Church of the Holy Cross, Ilam, Staffordshire
Yesterday, Sunday turned out rather nice and sunny. It was another weather surprise as the previous two days had been a wintery mix of cold wind, dark days and some rain….yes, much needed rain.
Our walking destination was the Manifold valley where Staffordshire shakes hands with Derbyshire. Staring point was Ilam Village where this rather attractive church can be found. It has a distinctive ‘Saddleback’ roof to its Bell Tower. As most churches it is established on the foundations of an early Saxon Church, substantially rebuilt in the 17th century and further restoration work undertaken in the 19th century.
In the woods below the Church can be found another link to Saxon times..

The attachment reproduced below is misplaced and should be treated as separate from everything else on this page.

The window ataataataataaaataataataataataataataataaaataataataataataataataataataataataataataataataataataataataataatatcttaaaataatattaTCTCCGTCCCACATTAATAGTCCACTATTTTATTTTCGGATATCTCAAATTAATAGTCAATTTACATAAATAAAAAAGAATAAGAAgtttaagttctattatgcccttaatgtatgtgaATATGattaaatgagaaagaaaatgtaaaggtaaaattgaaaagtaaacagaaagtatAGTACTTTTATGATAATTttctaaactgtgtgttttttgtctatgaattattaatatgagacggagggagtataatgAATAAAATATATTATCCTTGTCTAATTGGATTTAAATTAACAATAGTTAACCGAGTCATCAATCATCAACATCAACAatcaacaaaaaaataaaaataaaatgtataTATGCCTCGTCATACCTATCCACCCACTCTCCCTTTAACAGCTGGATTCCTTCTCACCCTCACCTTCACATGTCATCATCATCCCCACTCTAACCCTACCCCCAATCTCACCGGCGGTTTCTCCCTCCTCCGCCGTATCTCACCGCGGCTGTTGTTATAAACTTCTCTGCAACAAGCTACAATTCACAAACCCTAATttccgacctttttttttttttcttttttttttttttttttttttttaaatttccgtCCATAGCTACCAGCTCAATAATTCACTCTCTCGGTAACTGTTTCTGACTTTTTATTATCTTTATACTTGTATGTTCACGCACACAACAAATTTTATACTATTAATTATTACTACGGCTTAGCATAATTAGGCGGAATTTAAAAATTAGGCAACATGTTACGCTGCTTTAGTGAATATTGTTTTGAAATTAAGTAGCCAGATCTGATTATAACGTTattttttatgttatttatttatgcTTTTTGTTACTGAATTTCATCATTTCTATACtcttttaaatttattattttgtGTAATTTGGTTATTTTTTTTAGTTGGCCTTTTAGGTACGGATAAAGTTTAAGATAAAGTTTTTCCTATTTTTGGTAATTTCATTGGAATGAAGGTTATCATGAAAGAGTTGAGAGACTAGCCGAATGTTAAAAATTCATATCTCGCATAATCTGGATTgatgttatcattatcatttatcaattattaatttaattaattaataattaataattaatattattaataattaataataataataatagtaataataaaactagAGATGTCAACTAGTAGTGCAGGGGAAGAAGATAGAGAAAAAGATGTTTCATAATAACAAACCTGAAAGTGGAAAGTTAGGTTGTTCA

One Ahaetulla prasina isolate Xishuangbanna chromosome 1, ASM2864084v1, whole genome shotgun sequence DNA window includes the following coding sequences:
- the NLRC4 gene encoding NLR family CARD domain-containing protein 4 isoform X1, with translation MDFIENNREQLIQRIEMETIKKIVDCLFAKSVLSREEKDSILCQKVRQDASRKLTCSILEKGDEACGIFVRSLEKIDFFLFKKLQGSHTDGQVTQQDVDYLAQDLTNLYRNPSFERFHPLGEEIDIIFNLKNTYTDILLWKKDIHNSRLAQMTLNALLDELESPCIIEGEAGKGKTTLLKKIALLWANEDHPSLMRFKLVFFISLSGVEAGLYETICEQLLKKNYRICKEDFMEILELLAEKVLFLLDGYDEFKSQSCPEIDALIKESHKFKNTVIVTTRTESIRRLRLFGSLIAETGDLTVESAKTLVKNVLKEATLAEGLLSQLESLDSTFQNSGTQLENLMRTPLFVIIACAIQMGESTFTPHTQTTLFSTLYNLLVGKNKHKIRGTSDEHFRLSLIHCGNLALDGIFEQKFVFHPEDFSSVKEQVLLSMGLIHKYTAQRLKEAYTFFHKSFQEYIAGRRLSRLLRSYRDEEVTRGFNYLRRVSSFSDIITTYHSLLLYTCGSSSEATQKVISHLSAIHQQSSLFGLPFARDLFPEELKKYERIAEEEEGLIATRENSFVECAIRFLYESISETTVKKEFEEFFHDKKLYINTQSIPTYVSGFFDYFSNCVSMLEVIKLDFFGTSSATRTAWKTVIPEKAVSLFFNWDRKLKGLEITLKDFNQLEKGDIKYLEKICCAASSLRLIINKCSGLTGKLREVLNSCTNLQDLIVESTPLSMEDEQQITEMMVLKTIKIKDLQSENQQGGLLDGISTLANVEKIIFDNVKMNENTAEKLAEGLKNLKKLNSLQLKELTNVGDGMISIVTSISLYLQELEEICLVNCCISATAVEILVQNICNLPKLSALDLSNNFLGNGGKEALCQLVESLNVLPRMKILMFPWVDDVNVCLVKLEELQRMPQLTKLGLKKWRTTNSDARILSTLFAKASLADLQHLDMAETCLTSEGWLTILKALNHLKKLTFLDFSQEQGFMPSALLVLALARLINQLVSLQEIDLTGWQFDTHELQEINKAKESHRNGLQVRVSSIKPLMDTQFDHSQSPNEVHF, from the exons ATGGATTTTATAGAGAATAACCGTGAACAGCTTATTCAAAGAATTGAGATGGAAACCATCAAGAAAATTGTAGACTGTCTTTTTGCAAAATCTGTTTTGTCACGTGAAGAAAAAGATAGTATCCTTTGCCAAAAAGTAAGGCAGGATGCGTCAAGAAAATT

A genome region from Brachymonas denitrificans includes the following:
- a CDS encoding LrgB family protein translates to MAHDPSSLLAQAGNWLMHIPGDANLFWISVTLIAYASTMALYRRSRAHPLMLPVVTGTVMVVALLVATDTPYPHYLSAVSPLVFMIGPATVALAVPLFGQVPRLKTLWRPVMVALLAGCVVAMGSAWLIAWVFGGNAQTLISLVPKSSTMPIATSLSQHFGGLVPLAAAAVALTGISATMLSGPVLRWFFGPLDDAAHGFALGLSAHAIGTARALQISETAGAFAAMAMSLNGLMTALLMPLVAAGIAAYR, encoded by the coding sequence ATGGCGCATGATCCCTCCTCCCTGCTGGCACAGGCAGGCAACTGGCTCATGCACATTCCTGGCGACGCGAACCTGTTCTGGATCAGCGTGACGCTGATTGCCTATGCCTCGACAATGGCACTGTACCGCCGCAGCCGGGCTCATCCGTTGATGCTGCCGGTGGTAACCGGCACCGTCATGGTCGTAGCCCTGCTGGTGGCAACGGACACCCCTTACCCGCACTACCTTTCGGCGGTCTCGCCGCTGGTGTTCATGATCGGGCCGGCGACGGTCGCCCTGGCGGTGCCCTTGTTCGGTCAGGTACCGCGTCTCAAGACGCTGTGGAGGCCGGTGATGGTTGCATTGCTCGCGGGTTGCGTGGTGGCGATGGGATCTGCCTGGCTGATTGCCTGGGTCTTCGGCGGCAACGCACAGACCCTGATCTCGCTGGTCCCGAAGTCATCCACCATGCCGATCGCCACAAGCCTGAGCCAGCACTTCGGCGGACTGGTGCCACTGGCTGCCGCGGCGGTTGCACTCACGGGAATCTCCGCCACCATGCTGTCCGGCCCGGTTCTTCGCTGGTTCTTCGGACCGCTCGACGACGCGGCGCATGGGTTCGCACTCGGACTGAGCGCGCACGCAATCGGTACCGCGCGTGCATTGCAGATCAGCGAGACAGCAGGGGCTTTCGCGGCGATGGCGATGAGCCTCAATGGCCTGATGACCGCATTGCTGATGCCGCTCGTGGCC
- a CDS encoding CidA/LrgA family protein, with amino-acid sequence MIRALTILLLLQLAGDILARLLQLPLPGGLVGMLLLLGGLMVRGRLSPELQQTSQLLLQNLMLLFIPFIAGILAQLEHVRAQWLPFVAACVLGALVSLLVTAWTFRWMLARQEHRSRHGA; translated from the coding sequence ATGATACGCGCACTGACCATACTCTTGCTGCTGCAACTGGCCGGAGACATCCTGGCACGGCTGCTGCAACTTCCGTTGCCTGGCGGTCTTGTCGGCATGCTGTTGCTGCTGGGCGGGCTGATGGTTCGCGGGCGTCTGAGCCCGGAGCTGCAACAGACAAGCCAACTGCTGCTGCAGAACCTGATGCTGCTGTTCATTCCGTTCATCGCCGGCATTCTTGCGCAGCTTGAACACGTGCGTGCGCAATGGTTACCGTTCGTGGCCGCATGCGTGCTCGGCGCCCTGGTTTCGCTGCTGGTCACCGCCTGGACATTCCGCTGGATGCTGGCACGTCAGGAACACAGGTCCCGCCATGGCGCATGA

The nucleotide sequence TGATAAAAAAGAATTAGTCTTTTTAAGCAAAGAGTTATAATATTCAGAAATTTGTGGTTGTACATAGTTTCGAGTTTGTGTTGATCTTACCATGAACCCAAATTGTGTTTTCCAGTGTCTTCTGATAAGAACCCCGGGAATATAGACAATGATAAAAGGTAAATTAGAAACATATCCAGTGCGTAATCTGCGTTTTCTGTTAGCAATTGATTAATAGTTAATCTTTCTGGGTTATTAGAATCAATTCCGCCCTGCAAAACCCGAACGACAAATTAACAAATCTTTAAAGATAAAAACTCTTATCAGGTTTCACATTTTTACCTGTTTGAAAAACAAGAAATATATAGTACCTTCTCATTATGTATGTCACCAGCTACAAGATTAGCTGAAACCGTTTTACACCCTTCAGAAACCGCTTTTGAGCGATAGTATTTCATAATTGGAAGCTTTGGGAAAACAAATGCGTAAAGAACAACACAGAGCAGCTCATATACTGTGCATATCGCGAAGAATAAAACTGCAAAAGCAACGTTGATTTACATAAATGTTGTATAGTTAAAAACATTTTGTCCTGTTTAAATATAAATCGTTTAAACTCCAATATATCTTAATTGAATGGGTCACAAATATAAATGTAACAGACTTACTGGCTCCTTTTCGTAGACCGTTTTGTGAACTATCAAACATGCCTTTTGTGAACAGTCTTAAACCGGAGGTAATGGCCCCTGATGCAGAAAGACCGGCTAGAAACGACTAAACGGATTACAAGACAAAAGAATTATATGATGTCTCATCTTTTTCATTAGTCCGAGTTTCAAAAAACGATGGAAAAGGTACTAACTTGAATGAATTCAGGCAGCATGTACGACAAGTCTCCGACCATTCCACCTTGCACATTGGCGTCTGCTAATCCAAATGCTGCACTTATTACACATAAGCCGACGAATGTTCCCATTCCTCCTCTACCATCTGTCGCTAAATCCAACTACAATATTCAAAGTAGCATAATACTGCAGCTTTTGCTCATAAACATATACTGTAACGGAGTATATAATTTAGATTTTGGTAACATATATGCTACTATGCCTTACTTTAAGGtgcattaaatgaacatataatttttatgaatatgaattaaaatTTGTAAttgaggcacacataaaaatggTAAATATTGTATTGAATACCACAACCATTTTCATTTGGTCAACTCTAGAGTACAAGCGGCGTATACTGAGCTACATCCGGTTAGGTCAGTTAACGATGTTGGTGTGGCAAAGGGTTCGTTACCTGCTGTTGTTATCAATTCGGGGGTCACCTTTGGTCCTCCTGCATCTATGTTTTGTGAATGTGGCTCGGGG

The Battle Stone
Not far from the Church is the ‘Battle Stone’…. not sure how it got that name. It is the stump of a Stone Cross, the head long gone. It was discovered in 1840 when the foundations of a Cottage in the village were disturbed for rebuilding. I am told the carvings on the stone (which are hard to define) are of Saxon- Danish origins and date to the 11th Century a time when there were indeed tensions and violence in the area. Nor am I aware of any specific reasons for the selection of its current location.
A Watery Place
This corner of Staffordshire is located on the south western edge of the area known as the White Peak. The underlying geology is Limestone, is porous allowing rain to create caves and waterways underground. In places springs reach the surface and natural ‘Wells’ have been created.
One such Well can be found just below the Church.
Over the centuries these Wells, that can be found in villages all over the White Peak, have been a vital source of water. Protected and celebrated. It is in this area that the custom of “Well Dressing” is still practiced. If you follow this link you can see one of my blogs…you can read about the nearby village of Tissington and its Well Dressing traditions. I hope you find it of interest.
(C) David Oakes 2019